The Blame Game
I saw a headline in a newspaper the other day about Jimmy Saville. Sorry for bleating on about the whole Saville affair, by the way, I will make my reasons for that clearer in a minute. Anyway, to recap/update: Jimmy Saville is a deceased DJ and TV presenter. He died a much loved eccentric, but he now faces post mortem accusations of child abuse stretching back up to four decades over as many as 300 people. The BBC was his employer for fifty years, and many of the abuses allegedly took place on their property, so they are being considered in some way responsible. There was a brief story which suggested that an unnamed Prime Minister was in some way involved. This has enabled the paper to blame the BBC and the Government and scream that 'you're paying their wages!' Oh, Goody.
So, as usual, it's THEIR FAULT. It doesn't matter much who 'they' are, just as long as ‘they' are somebody who isn't you. And by 'you', I don't mean you specifically, but the public generally. It wasn't their fault. So I'd like to start by getting a couple of helpful little blame
facts sorted. Fact one: any abuse was the fault of the abuser. Some abusers were abused themselves, and I don't particularly subscribe to simplistic moralising, but they did the abusing and they are responsible for their own actions, unless proven otherwise. Meanwhile, the person who is unequivocally not to blame is the victim. There is no argument here – they didn't ask for it, encourage it, allow it to happen, they were in a position where they could be controlled and manipulated, and that is what happened to them.
After that, blame becomes somewhat trickier. Sometimes people know the abuse is happening and chose, for whatever reason, not to say anything. They would seem culpable on the face of it, but the motivations for people's behaviour in these scenarios can be very complex, even when you only understand them from a layman's point of view (i.e. mine). Plenty of people didn't know, but might have done. Can you blame them? In the 21st century we are far more aware of the prospect of abuse, of grooming and mistreatment. We have some idea of what to look for, and some idea that we should be looking for it at all. The reason abuse was ever able to take place was because there was an implicit trust in priests, doctors, family members and others. The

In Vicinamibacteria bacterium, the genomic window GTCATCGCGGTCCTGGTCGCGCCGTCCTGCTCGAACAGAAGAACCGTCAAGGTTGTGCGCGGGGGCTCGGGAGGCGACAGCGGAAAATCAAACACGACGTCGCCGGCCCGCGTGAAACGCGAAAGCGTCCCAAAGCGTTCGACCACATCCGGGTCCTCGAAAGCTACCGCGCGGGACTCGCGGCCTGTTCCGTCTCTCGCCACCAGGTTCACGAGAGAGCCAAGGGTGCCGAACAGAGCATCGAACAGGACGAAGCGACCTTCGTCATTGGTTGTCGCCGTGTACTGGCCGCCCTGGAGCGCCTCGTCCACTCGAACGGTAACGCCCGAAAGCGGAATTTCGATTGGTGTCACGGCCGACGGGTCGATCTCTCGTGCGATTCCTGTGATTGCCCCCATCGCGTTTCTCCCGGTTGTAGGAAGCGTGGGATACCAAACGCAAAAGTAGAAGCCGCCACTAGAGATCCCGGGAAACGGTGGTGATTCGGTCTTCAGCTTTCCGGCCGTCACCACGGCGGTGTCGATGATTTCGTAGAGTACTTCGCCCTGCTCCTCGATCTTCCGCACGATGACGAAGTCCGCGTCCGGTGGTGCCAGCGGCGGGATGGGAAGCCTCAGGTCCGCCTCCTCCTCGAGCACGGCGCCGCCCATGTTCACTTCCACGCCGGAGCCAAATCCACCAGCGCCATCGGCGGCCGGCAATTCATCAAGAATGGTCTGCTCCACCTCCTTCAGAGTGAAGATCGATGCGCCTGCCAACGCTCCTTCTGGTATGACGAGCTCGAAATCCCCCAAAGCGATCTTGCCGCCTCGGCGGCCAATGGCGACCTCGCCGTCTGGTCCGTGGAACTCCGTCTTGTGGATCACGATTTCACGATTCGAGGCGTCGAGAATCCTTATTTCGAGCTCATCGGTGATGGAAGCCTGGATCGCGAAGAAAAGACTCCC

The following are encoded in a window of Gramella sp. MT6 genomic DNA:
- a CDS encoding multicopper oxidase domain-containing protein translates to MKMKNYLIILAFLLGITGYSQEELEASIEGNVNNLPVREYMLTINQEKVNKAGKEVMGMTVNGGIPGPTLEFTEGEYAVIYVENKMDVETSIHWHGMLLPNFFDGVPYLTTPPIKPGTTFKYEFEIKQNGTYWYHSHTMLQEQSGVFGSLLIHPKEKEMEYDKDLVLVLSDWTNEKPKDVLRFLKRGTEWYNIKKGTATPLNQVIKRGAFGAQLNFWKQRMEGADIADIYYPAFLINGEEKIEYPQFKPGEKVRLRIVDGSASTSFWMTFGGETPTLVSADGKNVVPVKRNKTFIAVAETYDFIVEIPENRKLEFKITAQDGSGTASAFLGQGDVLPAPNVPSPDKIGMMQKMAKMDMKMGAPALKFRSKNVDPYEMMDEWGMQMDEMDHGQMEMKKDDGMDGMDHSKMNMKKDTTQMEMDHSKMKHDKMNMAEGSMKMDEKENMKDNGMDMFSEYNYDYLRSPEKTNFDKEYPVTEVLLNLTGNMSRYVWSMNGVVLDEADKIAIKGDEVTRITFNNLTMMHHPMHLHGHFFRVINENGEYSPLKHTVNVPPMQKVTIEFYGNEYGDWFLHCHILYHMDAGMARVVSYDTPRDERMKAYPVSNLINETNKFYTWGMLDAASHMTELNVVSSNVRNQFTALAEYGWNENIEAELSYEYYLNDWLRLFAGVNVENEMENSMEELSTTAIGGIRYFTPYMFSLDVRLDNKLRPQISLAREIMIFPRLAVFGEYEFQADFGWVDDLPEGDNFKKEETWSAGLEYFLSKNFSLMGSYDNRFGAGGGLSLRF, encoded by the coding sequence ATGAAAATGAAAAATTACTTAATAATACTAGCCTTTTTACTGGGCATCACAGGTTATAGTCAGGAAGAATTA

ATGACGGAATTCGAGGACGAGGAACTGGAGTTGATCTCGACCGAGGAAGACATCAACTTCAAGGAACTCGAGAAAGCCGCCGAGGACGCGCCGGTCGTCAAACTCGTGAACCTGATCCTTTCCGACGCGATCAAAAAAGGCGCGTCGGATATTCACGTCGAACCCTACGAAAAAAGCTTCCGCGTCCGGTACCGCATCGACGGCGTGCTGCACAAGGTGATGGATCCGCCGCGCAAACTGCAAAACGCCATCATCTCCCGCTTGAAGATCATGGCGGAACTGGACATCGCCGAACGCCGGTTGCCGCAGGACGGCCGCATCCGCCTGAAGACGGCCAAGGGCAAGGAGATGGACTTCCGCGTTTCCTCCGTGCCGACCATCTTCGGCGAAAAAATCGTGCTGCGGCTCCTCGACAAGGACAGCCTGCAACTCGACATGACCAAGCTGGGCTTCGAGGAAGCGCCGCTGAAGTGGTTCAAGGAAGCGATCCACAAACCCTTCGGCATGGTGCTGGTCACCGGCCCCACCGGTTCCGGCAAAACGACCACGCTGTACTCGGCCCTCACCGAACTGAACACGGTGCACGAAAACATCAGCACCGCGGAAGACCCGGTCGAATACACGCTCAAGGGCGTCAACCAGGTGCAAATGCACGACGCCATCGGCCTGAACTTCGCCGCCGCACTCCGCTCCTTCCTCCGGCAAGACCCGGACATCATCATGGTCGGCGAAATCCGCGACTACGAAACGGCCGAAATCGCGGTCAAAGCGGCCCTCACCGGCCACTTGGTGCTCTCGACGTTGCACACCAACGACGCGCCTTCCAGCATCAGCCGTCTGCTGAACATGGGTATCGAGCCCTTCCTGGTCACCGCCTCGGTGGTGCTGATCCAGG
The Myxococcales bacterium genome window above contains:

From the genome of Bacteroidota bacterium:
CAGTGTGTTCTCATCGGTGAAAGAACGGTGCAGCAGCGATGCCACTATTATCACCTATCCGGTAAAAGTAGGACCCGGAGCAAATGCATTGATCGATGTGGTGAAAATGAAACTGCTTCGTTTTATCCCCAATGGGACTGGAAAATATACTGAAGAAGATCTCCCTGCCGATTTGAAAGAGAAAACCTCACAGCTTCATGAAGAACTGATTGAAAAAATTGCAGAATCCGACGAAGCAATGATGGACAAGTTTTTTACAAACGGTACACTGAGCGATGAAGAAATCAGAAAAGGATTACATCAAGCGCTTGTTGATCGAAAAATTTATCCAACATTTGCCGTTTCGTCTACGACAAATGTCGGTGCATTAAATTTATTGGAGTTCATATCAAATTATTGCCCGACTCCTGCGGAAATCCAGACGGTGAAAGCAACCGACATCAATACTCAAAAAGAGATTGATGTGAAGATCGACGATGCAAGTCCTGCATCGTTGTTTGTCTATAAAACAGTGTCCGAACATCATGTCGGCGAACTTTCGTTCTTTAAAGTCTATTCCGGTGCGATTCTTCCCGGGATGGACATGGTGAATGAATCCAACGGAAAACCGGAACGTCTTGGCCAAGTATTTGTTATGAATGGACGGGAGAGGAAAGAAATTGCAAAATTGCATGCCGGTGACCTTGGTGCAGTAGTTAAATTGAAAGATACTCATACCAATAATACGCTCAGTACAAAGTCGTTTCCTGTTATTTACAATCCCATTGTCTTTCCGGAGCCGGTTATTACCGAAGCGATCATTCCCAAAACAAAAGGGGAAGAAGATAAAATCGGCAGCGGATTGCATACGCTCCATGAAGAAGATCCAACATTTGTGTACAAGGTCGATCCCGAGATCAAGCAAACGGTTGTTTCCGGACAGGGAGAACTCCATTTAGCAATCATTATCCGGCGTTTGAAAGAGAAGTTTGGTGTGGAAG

horrible irony is that it has taken child abuse, and horrendous amount of it, to expose the fact that there is no group of people who can definitely be trusted. People have to be trusted individually, and, sadly, people can only be demonstrated to be untrustworthy by doing something horrible. This is another bald and hard-to-face fact – you can't tell someone is a child molester until they molest a child. Well that might be a trifle simplistic, but the resources simply don't exist to
subject everyone in the world to complex psycho-analysis before they are allowed near children.
Anyway, I promised I would explain why this issue obsessed me somewhat, and that was ages ago. I mentioned it before, but to reiterate, my wife was abused when she was a child. I have spent ten years (to date) helping her come to terms with this. I've read books, listened to her nightmares, and recently we have started going to a help group where I meet various other people and hear what they have suffered. So I get, I'm afraid to say, more than a trifle tetchy with
people who are simply making noisy headlines to sell newspapers giving everyone the impression that we can palm off the blame on paedos and they big organisations and we can all go on doing what we did before because it's fine.
Well, I'm sorry, but that's not what I'm asking you. I'm asking you to understand. Go and read a book, if you can stomach it. I don't blame you if you can't, it's really horrible stuff, some of it. If you can't face that, you might read my wife's account from The Post in October 2006. Ultimately, what I want us all, as a collective society (which we are, remember?) is two things. Firstly, we need to stop blaming people who didn't specifically
do it, unless correcting their action, or inaction, can in some way prevent, or reduce the risk of, it happening again. Secondly, and most importantly, we need to turn, en masse, to the survivors of child abuse and say ‘We're all so sorry this happened to you in our community – how can we help make it better?'